Toyota Motor Corp., the world’s biggest carmaker, recalled about 1.7 million vehicles globally for defects in fuel pipes and pumps, pressure sensors and spare tire carriers. The shares fell 1.9 percent in Tokyo.
In Japan, Toyota will recall 1.28 million units of models including the Voxy, Noah and Isis minivans and RAV4 sport-utility vehicles, according to statements from the company. Separately, Toyota said it would conduct a voluntary safety recall of 245,000 Lexus luxury cars in the U.S. to inspect installation of fuel pressure sensors and call back 135,000 Avensis sedans in Europe for potential defects in fuel systems.
The automaker, based in Toyota City, Japan, is struggling to recover its reputation for reliability after record recalls, mainly for problems relating to unintended acceleration. General Motors Co., the second-ranked global automaker, narrowed Toyota’s lead in 2010 after the Asian automaker’s sales fell 0.4 percent in the U.S.
“Compared with last year, consumers are responding less to Toyota’s continued recalls,” said Tadashi Usui, a Tokyo-based analyst at Moody’s K.K. “It’s still questionable whether Toyota will fully regain its reputation for quality.”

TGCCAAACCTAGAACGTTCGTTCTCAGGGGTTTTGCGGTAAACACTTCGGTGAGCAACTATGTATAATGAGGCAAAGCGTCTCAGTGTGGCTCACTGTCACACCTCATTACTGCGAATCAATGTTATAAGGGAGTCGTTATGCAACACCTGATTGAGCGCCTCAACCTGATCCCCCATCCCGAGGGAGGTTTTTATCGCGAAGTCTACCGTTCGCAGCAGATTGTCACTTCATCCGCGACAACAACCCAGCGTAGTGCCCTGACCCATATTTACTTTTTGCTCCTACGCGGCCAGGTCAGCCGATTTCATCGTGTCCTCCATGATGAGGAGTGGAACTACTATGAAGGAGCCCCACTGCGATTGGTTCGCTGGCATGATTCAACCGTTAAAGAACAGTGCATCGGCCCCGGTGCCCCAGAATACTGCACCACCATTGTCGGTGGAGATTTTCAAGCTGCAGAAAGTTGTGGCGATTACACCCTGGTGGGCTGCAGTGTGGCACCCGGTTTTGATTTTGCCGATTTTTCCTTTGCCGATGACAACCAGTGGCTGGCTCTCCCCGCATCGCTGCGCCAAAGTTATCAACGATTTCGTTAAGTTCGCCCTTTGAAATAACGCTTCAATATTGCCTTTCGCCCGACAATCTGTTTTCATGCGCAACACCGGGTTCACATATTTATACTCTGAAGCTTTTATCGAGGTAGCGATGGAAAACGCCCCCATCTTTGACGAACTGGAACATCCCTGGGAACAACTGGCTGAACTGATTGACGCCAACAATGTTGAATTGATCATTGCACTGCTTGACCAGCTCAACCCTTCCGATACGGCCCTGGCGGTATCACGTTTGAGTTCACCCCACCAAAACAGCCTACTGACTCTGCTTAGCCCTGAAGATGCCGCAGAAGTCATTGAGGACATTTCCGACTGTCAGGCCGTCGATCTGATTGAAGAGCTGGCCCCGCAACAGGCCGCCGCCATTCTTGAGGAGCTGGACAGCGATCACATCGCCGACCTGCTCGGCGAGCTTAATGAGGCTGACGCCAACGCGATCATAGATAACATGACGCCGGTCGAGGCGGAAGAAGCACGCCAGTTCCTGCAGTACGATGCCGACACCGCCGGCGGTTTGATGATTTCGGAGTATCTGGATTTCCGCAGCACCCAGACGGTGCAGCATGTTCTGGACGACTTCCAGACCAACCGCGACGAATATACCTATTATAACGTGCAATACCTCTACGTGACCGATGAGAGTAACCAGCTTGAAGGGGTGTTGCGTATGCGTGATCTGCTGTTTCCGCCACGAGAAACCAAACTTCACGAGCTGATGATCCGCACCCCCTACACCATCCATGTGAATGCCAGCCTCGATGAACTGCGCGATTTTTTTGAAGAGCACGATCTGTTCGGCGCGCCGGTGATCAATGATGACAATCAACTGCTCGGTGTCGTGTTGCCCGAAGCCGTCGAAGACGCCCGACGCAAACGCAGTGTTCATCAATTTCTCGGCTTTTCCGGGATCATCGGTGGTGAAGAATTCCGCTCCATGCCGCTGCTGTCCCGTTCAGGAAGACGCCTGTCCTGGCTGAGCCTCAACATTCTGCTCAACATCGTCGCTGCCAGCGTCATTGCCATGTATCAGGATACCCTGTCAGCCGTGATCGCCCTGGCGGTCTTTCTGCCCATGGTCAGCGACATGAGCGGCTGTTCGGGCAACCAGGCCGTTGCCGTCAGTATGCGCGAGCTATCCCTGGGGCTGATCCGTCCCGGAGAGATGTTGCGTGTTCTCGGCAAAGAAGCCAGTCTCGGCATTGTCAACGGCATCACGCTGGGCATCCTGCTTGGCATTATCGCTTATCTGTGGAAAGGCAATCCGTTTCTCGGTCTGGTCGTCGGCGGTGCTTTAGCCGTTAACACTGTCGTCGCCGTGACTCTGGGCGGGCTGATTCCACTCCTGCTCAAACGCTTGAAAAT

There have been no reports of accidents because of the faults, Toyota said.
Toyota fell 1.9 percent to close at 3,400 yen in Tokyo. The shares have gained 5.6 percent this year. They dropped 17 percent in 2010, making the stock the biggest drag on Japan’s Topix index, which declined 1 percent.
The recall is the company’s largest since Oct. 21, when it said 1.53 million cars had brake-related problems that may cause fluid leaks. Defects linked to unintended acceleration led to recalls totaling more than 8 million units that began in September 2009.
President Akio Toyoda told reporters Jan. 10 in Detroit that the recalls inflicted "big damage" on Toyota. “Toyota cars are safe,” he said. "I’d like you to expect more good things to come from us.’’
Toyota was the only large automaker to post a sales decline last year in the U.S., historically its most profitable market. Its deliveries fell 0.4 percent to 1.76 million Toyota, Lexus and Scion vehicles, in contrast to an industrywide increase of 11 percent, the first since 2005.
Fifty years after entering the U.S. in 1957, Toyota passed Ford Motor Co. in U.S. sales in 2007, trailing only GM in what was then the world’s largest auto market. In 2008, Toyota surpassed GM in global sales to become the world’s largest automaker.
Toyota will remain the global market share leader in 2015 with sales of about 10 million vehicles, according to IHS Automotive, a research firm based in Lexington, Massachusetts. The automaker will rank third in U.S. share that year with 2.5 million deliveries, following GM at 3.1 million and Ford at 2.75 million, IHS said.
“After Toyota’s recalls last year, the company is more sensitive to recall issues and conducting them as early as possible,” said Satoru Takada, a Tokyo-based analyst at TIW Inc.